Prepare For Your Notarization

From adoptions to home loans and powers of attorney, Notaries play a part in some of life's most important moments. Therefore, they must follow strict practices and procedures to serve you, their clients.

To avoid any issues—or the possibility of having your request declined or the notarization rejected—preparation on your part will help get your notarization done right. And it all starts with finding the right Notary for your needs.

Hire a Notary Public that’s right for you

Like doing business with any professional for hire, it's a good idea to do some research on a Notary before booking an appointment. On, you have all the necessary information to help you choose, including:

  • Commission information including verification of an active Notary Public license by the Secretary of State or other state authority when available.
  • Date of the background check showing how recently it was completed. To be listed on FindaNotary, a Notary must pass a background check annually.
  • Notary services and biographies so you can learn more about the Notary you’re considering and the areas they may specialize in like healthcare or estate planning.

Know what type of notarization you need

Because the Notary cannot advise or choose for you, it's essential that you know what type of notarization to request. Of the various notarial services available, these are three of the most common:

  • Acknowledgment
  • Jurat
  • Copy Certification

If you're unsure what type of notarization you need, contact the document drafter or receiving agency to confirm.

Check for blank spaces on your document

Scan through your document for blank spaces, missing dates, and empty lines before you arrive for your notarization. In most cases, a Notary must refuse a notarization if the document isn't complete. This protects you from potential fraud.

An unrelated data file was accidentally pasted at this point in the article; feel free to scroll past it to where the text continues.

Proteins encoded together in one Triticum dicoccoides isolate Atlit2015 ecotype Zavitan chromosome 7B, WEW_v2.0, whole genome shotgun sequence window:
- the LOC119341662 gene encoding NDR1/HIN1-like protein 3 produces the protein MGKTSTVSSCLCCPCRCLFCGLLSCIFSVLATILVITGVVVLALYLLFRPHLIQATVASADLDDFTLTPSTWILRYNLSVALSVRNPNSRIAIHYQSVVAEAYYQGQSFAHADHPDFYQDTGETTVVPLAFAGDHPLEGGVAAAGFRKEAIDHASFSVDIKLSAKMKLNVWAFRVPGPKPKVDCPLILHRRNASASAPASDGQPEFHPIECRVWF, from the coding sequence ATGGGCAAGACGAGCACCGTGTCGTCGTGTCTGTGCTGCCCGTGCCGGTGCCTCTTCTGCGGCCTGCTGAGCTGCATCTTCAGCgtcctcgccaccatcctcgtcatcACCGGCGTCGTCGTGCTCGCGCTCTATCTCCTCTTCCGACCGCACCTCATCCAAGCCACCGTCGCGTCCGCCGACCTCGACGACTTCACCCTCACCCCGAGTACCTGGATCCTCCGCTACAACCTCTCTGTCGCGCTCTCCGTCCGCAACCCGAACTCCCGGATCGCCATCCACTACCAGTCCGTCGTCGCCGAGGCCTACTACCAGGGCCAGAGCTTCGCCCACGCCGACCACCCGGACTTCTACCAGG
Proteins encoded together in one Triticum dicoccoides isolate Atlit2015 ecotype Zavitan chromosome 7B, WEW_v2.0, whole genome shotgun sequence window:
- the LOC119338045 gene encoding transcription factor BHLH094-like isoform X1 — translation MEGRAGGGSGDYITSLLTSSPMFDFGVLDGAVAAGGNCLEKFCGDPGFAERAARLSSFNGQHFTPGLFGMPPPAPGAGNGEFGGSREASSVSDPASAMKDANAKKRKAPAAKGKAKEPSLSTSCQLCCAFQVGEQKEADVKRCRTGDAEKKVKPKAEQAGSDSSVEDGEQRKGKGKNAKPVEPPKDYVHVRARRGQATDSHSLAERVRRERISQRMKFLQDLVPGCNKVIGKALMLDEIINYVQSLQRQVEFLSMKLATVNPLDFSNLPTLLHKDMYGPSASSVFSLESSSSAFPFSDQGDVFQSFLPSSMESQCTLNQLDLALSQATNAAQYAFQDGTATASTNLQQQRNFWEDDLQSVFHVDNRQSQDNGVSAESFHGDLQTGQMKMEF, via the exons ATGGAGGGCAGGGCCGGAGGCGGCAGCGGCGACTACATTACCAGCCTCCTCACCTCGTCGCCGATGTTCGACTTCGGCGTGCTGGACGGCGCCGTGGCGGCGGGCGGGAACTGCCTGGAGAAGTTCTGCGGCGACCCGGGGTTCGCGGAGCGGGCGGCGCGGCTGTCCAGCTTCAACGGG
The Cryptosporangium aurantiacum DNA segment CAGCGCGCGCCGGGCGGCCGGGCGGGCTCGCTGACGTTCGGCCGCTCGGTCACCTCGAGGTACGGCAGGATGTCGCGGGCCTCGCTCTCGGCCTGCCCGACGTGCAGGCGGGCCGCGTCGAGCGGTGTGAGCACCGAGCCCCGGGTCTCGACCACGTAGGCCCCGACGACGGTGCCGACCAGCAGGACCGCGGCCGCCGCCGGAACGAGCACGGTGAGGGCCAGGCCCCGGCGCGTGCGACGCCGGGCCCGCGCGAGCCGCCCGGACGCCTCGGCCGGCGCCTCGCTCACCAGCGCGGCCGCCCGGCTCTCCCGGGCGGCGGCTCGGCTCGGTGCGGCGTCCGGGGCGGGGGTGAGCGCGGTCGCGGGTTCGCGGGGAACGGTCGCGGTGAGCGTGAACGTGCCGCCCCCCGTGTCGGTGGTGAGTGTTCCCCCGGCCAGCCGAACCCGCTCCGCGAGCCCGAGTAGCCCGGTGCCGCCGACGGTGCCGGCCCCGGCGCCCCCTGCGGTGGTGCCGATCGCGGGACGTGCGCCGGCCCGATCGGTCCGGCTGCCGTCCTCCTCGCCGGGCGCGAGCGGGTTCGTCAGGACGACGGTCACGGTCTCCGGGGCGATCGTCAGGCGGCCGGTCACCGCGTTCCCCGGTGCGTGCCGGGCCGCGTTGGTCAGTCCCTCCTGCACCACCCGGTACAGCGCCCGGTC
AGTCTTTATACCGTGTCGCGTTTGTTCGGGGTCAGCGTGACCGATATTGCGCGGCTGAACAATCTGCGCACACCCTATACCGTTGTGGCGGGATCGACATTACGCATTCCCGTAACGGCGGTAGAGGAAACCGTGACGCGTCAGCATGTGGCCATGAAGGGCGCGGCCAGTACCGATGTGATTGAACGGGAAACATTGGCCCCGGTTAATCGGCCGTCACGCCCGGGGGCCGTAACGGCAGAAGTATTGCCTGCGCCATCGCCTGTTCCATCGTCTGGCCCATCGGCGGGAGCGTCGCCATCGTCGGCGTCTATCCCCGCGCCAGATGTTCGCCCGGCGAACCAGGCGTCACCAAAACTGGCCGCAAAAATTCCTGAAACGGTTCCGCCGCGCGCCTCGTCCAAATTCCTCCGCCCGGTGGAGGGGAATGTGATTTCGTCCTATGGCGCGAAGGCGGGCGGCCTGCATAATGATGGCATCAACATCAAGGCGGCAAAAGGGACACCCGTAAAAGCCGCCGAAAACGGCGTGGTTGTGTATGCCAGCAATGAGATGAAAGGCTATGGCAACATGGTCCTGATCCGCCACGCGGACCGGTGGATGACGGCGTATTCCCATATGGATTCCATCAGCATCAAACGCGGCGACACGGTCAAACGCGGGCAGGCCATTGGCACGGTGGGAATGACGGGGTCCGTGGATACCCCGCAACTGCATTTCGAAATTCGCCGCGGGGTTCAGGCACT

Have a proper form of identification

A Notary cannot perform a notarization unless you present an acceptable form of identification. Make sure you bring one of the following to your appointment:

  • State-issued driver’s license
  • State-issued ID card
  • U.S. passport issued by the U.S. Department of State
  • U.S. military ID
  • State, county, and local government IDs
  • Permanent resident card or “green card” issued by the U.S.

Keep in mind that acceptable identity documents can vary from state to state. If you don't have proper ID, you may be able to use a credible identifying witness—a person with an acceptable ID who will swear to the Notary that they know you. For more information, ask your Notary.

Be present, willing, and aware

Whether in person or online through remote technologies, a document signer must communicate face-to-face with their Notary. Also, know that your Notary will ask you if you are signing your document willingly and if you are aware of its contents. If these two requirements are not met, you cannot get your document notarized.

Bonus Tip: Understand your Notary’s fees

Notary fees vary state-by-state, and sometimes travel, administrative, and technology service fees can apply. It's a good idea to discuss fees with your Notary before your appointment so your signing goes smoothly!